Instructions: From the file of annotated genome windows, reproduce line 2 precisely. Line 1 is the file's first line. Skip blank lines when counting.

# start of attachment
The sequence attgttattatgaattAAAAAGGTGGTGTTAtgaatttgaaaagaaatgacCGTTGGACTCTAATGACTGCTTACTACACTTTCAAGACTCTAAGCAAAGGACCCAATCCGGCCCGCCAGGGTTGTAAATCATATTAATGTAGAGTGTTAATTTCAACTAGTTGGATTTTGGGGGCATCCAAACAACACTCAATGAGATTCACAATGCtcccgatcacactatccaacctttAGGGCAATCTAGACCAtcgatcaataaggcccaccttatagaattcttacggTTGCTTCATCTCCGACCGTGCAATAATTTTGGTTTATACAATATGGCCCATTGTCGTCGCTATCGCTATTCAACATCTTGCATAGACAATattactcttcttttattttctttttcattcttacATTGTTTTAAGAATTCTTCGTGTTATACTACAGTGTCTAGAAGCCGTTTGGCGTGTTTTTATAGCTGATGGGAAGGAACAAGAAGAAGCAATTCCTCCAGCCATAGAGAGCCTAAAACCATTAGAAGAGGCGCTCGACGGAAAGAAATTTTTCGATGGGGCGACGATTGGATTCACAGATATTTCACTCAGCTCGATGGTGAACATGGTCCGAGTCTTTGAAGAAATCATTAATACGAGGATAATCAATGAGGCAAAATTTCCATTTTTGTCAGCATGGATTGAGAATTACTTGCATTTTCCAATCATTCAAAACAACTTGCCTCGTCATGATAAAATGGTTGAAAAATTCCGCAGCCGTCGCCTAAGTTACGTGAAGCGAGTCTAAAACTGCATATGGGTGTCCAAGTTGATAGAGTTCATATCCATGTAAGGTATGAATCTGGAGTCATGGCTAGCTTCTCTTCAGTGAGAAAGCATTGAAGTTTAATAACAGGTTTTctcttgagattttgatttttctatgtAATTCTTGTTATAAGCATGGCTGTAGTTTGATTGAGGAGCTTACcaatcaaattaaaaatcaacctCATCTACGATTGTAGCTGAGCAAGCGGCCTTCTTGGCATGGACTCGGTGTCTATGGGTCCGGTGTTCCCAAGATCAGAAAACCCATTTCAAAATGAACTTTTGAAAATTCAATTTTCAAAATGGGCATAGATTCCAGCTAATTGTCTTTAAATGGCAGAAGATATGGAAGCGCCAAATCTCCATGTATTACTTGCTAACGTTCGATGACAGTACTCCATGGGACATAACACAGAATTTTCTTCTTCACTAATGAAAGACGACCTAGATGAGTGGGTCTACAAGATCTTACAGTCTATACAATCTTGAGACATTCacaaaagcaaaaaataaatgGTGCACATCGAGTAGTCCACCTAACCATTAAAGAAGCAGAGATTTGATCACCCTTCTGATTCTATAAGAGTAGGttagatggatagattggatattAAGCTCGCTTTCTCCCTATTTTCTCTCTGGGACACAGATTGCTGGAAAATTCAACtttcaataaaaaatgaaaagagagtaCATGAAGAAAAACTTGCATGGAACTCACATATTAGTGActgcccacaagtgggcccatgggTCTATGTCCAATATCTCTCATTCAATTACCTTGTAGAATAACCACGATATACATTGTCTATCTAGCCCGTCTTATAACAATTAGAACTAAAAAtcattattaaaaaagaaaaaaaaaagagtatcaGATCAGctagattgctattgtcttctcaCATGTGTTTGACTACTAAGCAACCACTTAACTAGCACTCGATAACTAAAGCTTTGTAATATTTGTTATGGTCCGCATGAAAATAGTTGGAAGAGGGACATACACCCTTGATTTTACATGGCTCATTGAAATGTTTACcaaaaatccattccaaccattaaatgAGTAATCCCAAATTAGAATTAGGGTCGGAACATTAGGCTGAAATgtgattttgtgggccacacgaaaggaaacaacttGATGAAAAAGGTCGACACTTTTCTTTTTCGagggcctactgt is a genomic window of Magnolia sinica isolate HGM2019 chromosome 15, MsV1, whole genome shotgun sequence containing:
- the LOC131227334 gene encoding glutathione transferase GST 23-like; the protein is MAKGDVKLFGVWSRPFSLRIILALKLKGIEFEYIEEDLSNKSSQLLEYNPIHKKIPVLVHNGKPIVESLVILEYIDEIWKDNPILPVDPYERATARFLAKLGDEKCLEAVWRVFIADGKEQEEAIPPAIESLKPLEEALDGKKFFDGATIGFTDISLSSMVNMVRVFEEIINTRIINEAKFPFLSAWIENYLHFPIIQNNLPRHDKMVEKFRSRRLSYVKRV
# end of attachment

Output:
- the LOC131227334 gene encoding glutathione transferase GST 23-like; the protein is MAKGDVKLFGVWSRPFSLRIILALKLKGIEFEYIEEDLSNKSSQLLEYNPIHKKIPVLVHNGKPIVESLVILEYIDEIWKDNPILPVDPYERATARFLAKLGDEKCLEAVWRVFIADGKEQEEAIPPAIESLKPLEEALDGKKFFDGATIGFTDISLSSMVNMVRVFEEIINTRIINEAKFPFLSAWIENYLHFPIIQNNLPRHDKMVEKFRSRRLSYVKRV